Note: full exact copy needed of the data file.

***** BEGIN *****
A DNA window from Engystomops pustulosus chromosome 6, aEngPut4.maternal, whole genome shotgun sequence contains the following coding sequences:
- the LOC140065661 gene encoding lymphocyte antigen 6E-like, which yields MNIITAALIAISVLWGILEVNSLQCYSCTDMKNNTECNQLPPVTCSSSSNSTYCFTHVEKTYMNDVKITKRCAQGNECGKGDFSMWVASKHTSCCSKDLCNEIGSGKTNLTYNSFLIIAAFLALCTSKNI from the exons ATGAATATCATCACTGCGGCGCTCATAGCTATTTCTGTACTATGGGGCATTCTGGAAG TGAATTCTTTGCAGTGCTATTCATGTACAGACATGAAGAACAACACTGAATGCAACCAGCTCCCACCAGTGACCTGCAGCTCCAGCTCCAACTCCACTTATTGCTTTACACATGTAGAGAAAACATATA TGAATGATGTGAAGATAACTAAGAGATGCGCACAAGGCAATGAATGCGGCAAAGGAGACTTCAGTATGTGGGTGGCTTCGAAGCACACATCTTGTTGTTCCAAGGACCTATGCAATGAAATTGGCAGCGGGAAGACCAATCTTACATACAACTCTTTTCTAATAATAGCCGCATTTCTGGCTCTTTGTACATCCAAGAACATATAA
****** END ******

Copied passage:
A DNA window from Engystomops pustulosus chromosome 6, aEngPut4.maternal, whole genome shotgun sequence contains the following coding sequences:
- the LOC140065661 gene encoding lymphocyte antigen 6E-like, which yields MNIITAALIAISVLWGILEVNSLQCYSCTDMKNNTECNQLPPVTCSSSSNSTYCFTHVEKTYMNDVKITKRCAQGNECGKGDFSMWVASKHTSCCSKDLCNEIGSGKTNLTYNSFLIIAAFLALCTSKNI from the exons ATGAATATCATCACTGCGGCGCTCATAGCTATTTCTGTACTATGGGGCATTCTGGAAG TGAATTCTTTGCAGTGCTATTCATGTACAGACATGAAGAACAACACTGAATGCAACCAGCTCCCACCAGTGACCTGCAGCTCCAGCTCCAACTCCACTTATTGCTTTACACATGTAGAGAAAACATATA TGAATGATGTGAAGATAACTAAGAGATGCGCACAAGGCAATGAATGCGGCAAAGGAGACTTCAGTATGTGGGTGGCTTCGAAGCACACATCTTGTTGTTCCAAGGACCTATGCAATGAAATTGGCAGCGGGAAGACCAATCTTACATACAACTCTTTTCTAATAATAGCCGCATTTCTGGCTCTTTGTACATCCAAGAACATATAA